Sunday, January 16, 2011

And Tartuffe?

Americans don't really do farce. We do great satire, but I think we take ourselves a little too seriously when it comes to comedy. At the end of the day, even the stupidest sitcom has one or two moments where the characters turn into real people, have a heart-to-heart, and remind the audience that for all their crazy schemes and outrageous situations, they're just like us: flawed, but fundamentally human.

Farce, on the other hand, is basically a live-action cartoon, and relies on unrealistic, somewhat one-dimensional characters who are just too stupid or greedy or awkward to generate sympathy. Farce lacks self-awareness and sentimentality. "Seinfeld" and "It's Always Sunny in Philadelphia" are the only two American TV shows that I can think of off-hand that could be called farces, because the characters don't invite empathy or even feint toward personal growth and development. They aren't humans, they're caricatures.

I happen to love farce. I feel that outside of a really good sitcom like "Roseanne" or "Community," sentimentality in comedy is unearned and unwelcome. It always feels like it was thrown in at the last minute because logic dictates that 1) comedy makes you laugh, so 2) comedy makes you happy, so 3) comedies must therefore have happy endings for the characters (hence the old writer's expression, comedies end in weddings, tragedies end in funerals). It's sound logic if you're a good person, but I'm actually kind of a bastard and I like to laugh at the stupidity and suffering of those hapless on-screen idiots.

One of my favorite purveyors of farce--besides most of the comedy lineup of the BBC--is Moliere (real name Jean-Baptiste Poquelin, 1622 - 1673), a Frenchman who Wikipedia calls "one of greatest masters of comedy in Western literature," so you know it must be true. Last night, a friend took me to see an off-off Broadway production of Moliere's "Tartuffe," presented by the Workshop Theater Company, and a grand time was had by all.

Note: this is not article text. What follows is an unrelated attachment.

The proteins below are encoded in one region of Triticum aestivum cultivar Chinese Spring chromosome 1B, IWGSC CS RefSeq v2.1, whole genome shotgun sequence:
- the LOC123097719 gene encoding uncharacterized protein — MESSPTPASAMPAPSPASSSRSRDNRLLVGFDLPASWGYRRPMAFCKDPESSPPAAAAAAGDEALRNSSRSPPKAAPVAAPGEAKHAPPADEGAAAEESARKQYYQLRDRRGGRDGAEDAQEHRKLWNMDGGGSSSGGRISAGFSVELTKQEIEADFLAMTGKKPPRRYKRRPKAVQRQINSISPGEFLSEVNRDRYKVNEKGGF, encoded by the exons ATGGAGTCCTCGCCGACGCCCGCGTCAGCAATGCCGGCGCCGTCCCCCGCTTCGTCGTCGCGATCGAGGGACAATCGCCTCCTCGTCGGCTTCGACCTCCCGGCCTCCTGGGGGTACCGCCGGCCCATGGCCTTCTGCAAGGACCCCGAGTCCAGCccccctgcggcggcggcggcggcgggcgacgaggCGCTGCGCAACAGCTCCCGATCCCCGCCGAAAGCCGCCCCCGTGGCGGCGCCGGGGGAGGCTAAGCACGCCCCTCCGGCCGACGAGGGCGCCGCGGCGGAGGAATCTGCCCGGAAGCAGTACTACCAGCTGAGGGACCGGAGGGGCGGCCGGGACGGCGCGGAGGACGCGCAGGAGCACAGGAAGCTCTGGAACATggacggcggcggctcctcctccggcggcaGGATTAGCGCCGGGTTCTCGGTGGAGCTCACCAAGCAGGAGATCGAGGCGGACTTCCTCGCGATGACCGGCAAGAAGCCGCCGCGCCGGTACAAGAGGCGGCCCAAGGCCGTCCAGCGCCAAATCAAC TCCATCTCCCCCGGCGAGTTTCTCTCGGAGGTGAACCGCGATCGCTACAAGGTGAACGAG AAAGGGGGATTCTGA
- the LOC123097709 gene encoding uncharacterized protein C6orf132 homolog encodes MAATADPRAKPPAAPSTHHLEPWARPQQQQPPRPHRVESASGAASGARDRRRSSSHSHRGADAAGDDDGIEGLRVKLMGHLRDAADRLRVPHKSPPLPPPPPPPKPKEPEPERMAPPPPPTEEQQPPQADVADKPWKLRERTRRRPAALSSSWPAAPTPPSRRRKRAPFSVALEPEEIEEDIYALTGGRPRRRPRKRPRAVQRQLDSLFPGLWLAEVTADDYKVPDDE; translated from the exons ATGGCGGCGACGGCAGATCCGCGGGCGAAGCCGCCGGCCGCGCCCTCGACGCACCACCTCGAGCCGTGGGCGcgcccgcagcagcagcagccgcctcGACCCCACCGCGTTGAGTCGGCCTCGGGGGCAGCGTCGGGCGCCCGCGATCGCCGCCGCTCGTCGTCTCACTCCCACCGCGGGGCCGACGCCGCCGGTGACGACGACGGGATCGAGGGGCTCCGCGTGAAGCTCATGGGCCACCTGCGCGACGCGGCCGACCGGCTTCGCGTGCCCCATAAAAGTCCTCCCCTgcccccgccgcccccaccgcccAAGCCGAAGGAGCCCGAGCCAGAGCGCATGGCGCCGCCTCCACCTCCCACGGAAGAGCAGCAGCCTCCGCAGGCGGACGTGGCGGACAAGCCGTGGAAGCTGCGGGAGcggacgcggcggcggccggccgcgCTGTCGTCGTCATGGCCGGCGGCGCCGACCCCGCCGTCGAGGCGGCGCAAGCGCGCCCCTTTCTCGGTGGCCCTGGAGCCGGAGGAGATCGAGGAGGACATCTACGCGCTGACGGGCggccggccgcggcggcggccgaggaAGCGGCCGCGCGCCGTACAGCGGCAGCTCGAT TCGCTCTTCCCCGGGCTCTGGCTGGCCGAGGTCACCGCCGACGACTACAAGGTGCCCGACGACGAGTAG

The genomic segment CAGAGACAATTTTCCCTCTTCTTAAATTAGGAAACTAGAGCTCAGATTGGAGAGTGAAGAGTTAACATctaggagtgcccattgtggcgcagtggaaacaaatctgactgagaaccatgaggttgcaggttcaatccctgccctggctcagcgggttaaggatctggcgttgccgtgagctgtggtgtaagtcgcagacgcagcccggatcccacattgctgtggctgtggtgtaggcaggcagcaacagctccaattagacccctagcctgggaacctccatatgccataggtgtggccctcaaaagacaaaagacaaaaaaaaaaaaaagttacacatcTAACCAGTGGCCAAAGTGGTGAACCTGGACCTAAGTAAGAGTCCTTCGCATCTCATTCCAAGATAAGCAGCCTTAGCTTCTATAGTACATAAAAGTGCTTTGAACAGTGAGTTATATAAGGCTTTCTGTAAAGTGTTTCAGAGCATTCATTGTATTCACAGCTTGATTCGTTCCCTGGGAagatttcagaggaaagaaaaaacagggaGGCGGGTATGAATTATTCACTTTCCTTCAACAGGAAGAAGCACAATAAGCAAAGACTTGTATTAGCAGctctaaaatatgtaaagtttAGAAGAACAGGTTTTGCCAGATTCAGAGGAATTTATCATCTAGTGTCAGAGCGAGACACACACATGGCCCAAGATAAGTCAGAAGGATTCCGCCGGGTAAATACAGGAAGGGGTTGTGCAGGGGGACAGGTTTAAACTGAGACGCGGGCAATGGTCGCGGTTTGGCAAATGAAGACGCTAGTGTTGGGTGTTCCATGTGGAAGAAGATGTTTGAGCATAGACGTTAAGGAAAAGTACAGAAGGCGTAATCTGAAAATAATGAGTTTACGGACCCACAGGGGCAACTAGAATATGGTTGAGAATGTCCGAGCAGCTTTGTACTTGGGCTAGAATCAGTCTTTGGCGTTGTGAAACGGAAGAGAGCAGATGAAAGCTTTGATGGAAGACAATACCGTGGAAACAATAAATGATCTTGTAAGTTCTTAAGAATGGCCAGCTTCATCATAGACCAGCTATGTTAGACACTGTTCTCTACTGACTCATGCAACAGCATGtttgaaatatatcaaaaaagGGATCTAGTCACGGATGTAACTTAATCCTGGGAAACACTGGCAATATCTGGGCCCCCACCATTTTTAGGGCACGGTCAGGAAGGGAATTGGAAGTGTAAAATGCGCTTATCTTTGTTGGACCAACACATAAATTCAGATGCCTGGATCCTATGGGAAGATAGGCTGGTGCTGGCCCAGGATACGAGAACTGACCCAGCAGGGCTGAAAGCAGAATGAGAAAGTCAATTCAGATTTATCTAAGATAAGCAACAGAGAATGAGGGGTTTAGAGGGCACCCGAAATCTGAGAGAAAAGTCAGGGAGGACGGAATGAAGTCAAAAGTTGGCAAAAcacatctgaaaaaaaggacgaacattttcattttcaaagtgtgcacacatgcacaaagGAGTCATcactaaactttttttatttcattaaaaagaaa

"Tartuffe" is about a con artist who pretends to be a devote religious man in order to worm his way into the household of an aristocratic gentleman. The gentleman thinks the sun rises and sets out of Tartuffe's ass, but everyone else in the house knows the man is a hypocrite and a fraud. They just can't convince the master of the house to see the truth, and Tartuffe's influence is wrecking everyone's life. Will the gentleman force his daughter to marry Tartuffe? Will Tartuffe succeed in seducing the gentleman's comely wife? Will that sassy servant ever shut up? Are they really going to do this whole thing in rhyme?

The cool thing about a Moliere production is that even the English translations of his works can be set to rhyme. If you have actors that can commit themselves to what basically amounts to bawdy Dr. Seuss dialogue, the whole thing really pops. In college, I saw a production of Moliere's "The Miser" that wasn't in rhyme, and it was good. But the surreality that's the bedrock of a good farce gets a chance to shine when the characters speak in rhyme. See what I did there?

And here's a tip for the out-of-towners. Off-off Broadway shows are surprisingly affordable, less than $20 a seat, with professional actors and everything. I highly recommend going to an off-off Broadway show rather than a Broadway show if you're coming to visit me. The terms "Broadway," "off-Broadway," and "off-off Broadway" just refer to the number of seats in the theater, not to the location of the theater itself. You can see an off-off Broadway play without leaving the safe and shiny tourist ghetto.

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